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New Study Shows Cancer Misdiagnosis is Not Uncommon

Published on May 21, 2015

According to, an estimated 1.3 million people are diagnosed with cancer every year. The person diagnosing cancer is usually a pathologist who analyzes patient’s tissue in a lab, but has never met the patient in person. When researchers at The Johns Hopkins Hospital in Baltimore reviewed tissue samples from 6,000 cancer patients across the country, they found that one in every 71 cases was misdiagnosed and up to one out of every five cancer cases were misclassified.

This is very scary news for people of all ages. A cancer misdiagnosis can result in unnecessary treatment, life-altering surgery, chemotherapy, and hundreds of thousands of dollars in medical bills.

For Frank Barerra, the mistake was caught just in time. He was 48-years-old when he was diagnosed with prostate cancer. He was about to have his prostate removed. The surgery was minutes away, the operating room was set, and his IV drip had begun when the call came in from the pathology department: there was a mistake. He did not have cancer. But not everyone is as “lucky” as Frank.

Jennifer Rufer was 22-years-old when she was told she had cancer. She underwent debilitating chemotherapy and a hysterectomy she did not need – all because of a pregnancy test showing very high HCG levels. But Jennifer was not pregnant. There was no fetus. Because of this, doctors concluded she may have a rare form of cancer called a gestational trophoblastic tumor. If left untreated, it can spread rapidly and kill. If treated early with chemotherapy, it is highly curable and it can save your life. Though tests never showed a tumor, doctors diagnosed Jennifer with cancer due to her high HCG levels and she started chemotherapy immediately.

It wasn’t until after countless doctor visits and tests, months of chemotherapy, and a hysterectomy that a stunning revelation came: the pregnancy test showing high levels of HCG, made by Abott Laboratories, one of the largest pharmaceutical companies in the world, was faulty.

Laurence Cole, a Yale University researcher who published an article about women who are misdiagnosed with cancer based on incorrect pregnancy tests, found that Jennifer is among 10 percent of the population whose blood contains natural substances that can interfere with lab tests and cause results that are false positives. ABCNews reports that, “No lab test is 100 percent perfect, and other companies that make pregnancy tests measuring HCG have also shown false positives. But Cole, who has become an expert witness in cases against Abbott, believes the company has a greater problem.”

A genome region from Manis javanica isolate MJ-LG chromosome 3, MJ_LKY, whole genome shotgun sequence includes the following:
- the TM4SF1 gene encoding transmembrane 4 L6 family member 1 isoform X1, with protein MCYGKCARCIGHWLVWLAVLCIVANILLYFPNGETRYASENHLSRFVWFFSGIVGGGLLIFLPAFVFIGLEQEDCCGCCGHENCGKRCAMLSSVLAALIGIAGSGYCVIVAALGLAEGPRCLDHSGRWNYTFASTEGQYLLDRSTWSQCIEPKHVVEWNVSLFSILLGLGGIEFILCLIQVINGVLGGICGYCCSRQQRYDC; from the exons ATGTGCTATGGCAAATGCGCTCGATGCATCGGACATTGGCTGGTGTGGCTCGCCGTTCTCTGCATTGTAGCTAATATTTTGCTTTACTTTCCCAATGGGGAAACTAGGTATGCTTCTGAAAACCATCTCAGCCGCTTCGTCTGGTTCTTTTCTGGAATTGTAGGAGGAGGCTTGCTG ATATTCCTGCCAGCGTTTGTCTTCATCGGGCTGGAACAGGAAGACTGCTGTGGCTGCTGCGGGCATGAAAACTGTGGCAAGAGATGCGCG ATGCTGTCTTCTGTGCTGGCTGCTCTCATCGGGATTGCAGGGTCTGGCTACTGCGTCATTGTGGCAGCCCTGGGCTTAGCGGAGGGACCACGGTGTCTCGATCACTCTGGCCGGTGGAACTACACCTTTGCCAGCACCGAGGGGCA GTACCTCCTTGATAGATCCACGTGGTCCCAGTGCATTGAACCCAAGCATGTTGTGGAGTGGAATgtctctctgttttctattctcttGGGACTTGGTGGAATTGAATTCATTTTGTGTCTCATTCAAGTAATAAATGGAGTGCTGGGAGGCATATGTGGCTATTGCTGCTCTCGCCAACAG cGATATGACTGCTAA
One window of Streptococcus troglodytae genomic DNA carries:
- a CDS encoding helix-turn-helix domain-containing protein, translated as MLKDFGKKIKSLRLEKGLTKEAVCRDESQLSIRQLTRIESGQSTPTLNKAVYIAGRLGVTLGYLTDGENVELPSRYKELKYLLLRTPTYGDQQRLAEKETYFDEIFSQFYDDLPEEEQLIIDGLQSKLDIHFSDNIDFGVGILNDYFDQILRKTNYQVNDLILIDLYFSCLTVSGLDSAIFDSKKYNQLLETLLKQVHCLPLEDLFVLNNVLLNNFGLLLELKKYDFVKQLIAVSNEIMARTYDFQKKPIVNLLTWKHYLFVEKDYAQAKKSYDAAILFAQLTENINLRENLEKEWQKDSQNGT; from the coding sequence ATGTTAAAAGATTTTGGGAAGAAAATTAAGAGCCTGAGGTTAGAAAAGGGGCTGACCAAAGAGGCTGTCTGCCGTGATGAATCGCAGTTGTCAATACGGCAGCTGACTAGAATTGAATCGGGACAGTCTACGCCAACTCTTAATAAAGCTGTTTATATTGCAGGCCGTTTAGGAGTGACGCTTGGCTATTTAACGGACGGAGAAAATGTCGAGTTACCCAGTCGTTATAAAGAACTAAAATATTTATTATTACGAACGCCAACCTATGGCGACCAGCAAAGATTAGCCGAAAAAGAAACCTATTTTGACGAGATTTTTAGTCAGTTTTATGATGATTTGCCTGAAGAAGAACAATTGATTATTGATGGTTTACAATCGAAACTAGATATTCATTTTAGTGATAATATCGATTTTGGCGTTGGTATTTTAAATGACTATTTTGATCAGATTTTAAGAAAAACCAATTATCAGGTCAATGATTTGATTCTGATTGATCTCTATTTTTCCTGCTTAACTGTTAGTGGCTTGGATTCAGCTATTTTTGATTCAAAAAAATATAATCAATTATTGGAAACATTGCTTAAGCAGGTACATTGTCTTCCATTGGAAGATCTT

Since April, Cole has confirmed 34 cases of faulty tests, 32 of which were measured exclusively or primarily with Abbott’s test. Abbott says this is due to their large market share.

Jennifer took her case to court where the jury decided Abbott’s test is not defective, but it did find Abbott negligent for failing to adequately warn doctors about false positives. Jennifer was awarded more than $16 million, half to come from the hospital and half from Abbott. Due to Jennifer’s hysterectomy, she is unable to have children on her own. Because of this, she plans to use some of the settlement to try and harvest her eggs and use a surrogate mother to carry a child for her.

If you have been diagnosed with cancer, the best thing you can do is get another opinion. Before seeing another doctor, be sure to research your symptoms, initial diagnosis and any other possibilities of what your ailment could be. Do not share this information with your second doctor until you have received a diagnosis from him or her.

When receiving a diagnosis, always ask if there’s anything else it could be. Take notes on what his or her response is, as you’ll want to conduct additional research on these things later. At the end, feel free to share with this doctor what your first doctor’s diagnosis was and get his/her opinion on that. If the diagnosis a second time differs from the first, Knapp & Roberts always recommends getting a third opinion, as well. Even if the diagnosis is the same, it may be worth a third visit if the diagnosis doesn’t sound right to you. Remember: when it comes to your health, the time and money spent for a third doctor’s visit is well worth it.

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